Teaching coding to kids is difficult. And to paraphrase John F. Kennedy, that's why we choose to do it and why we enjoy it.
Teaching coding properly is difficult – and in this blog post I will explain why – but this approach makes learning it easy for kids. So we'd rather make our life difficult as instructors to make the children's path to learning easier.
Teaching coding properly is difficult.
But this approach makes learning it easy for kids.
Although there are many similarities between teaching coding for kids, and teaching them other subjects, there are also many important differences.
In this blog I will talk about how to approach teaching coding, the techniques needed and the skills required by those designing the course and teaching it.
Why is coding hard to teach?
With many subjects, it is possible for a teacher to teach those subjects without having extensive professional experience in it. It is not necessary for someone to spend a decade working as a research scientist to teach science, and it is not necessary to have worked as a professional mathematician to teach long multiplication or trigonometry. Of course, if a teacher does have years of professional experience in the subject they teach, it can definitely help, but it is not required.
Not so with coding. There is a very big gap between theoretical knowledge of programming and the practical aspect of it. In fact I will go further and state that it is impossible to have a good theoretical knowledge of coding without having extensive experience writing code.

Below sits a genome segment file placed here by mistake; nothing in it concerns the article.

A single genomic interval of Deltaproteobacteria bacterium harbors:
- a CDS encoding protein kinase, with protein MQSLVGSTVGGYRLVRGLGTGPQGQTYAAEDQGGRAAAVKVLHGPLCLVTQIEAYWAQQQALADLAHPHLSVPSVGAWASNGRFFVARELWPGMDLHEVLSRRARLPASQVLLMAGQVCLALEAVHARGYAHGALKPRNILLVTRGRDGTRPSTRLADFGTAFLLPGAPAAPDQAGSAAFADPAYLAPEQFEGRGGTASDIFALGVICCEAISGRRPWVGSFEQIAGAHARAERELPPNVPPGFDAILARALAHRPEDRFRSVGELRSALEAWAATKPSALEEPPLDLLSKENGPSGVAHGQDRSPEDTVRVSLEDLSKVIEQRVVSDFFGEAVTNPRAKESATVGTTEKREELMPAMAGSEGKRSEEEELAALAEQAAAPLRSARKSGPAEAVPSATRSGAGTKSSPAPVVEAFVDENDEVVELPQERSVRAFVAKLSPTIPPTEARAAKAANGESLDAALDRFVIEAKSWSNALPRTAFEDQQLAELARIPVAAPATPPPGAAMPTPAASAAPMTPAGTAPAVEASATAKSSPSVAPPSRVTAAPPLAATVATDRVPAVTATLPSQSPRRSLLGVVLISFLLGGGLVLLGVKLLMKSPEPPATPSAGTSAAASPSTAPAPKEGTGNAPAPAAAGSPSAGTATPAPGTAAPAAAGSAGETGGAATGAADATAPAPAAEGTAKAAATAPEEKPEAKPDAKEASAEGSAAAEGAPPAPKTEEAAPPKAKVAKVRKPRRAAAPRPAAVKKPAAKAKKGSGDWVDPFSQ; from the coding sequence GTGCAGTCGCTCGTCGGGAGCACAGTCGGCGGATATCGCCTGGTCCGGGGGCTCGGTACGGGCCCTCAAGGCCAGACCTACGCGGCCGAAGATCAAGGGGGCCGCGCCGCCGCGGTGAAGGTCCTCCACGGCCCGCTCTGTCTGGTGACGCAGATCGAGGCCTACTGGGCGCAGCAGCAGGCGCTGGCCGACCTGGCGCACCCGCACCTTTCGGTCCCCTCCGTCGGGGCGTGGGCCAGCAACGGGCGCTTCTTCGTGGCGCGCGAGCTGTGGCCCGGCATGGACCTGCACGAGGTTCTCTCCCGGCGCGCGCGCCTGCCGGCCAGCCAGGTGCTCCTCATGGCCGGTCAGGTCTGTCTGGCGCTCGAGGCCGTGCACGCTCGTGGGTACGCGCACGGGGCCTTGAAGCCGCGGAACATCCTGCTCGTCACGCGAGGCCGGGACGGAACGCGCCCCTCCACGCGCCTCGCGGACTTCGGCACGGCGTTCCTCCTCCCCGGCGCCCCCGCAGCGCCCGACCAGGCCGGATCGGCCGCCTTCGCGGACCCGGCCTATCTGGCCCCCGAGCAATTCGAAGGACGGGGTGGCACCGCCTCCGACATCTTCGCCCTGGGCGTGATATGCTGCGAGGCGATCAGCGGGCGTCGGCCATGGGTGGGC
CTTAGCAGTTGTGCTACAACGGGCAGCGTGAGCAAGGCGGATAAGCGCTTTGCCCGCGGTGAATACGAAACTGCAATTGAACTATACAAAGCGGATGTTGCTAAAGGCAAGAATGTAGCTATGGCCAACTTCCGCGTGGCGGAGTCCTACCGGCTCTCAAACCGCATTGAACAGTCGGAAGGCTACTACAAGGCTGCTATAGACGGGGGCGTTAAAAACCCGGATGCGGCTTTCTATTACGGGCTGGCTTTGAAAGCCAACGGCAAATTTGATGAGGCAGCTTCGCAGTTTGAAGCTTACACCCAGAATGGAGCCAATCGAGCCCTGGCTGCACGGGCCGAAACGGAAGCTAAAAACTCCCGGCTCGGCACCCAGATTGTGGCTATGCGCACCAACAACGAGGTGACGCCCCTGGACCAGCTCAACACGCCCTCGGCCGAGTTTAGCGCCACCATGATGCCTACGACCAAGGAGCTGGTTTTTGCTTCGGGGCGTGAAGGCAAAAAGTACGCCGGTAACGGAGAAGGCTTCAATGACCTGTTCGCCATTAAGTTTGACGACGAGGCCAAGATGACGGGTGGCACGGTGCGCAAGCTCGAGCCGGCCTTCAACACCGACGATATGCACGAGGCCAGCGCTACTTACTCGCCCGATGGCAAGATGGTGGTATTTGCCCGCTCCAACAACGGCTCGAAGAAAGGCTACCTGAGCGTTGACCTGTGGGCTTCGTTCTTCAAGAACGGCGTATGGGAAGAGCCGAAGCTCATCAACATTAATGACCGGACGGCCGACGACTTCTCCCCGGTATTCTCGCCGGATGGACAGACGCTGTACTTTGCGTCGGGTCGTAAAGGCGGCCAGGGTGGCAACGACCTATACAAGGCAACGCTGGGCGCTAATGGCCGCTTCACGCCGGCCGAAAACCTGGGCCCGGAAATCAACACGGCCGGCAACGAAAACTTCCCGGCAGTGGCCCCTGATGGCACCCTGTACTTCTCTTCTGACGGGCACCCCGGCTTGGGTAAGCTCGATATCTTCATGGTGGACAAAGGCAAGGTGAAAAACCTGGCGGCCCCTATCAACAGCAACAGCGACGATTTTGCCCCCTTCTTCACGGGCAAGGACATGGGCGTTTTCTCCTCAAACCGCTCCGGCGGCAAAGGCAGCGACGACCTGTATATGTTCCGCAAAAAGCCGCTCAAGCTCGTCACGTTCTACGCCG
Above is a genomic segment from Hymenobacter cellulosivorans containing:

Teaching how to write good code, not just code that works
Another way of thinking of this is as follows: It is easy to write bad code, but it is much harder to write good code. When programs are short or simple, it may not matter too much if the code is written well or badly, as long as it works. But once students get used to these bad practices, it becomes harder to change them.
As a result students will find it harder to progress to the more intermediate and advanced topics in coding and to write more complex programs. The risk is that they get disheartened at that stage and give up. Or alternatively they stay at the relatively beginner level without moving forward, often believing that they know everything there is to know in coding.
As teachers we need to make sure we steer students towards writing good code, using best practices right from the start, and to be able to explain to them why certain practices are not desirable.
Supporting students effectively and allowing them to be creative
Coding is sometimes taught (not by us) as follows. A teacher has a carefully prepared program. They write it down, explaining it to the students. They then ask the students to copy it and to tinker a bit with it, changing some values here and there.
The reason this does not work is because it's quite boring (for both students and teacher) and it doesn't really teach the students how to write computer programs, only how to write that particular computer program.
However, giving the students the freedom to explore and code independently, and allowing them to be creative and take the projects in different directions requires a very experienced programmer. A teacher needs to be able to think quickly about what the student is trying to do, plan the next four or five steps of the code in their head, and all this for several students at once. This is not hard for programmers who spent many years writing code (a lot more complex than what the children are working on), but is a very big challenge for inexperienced coders.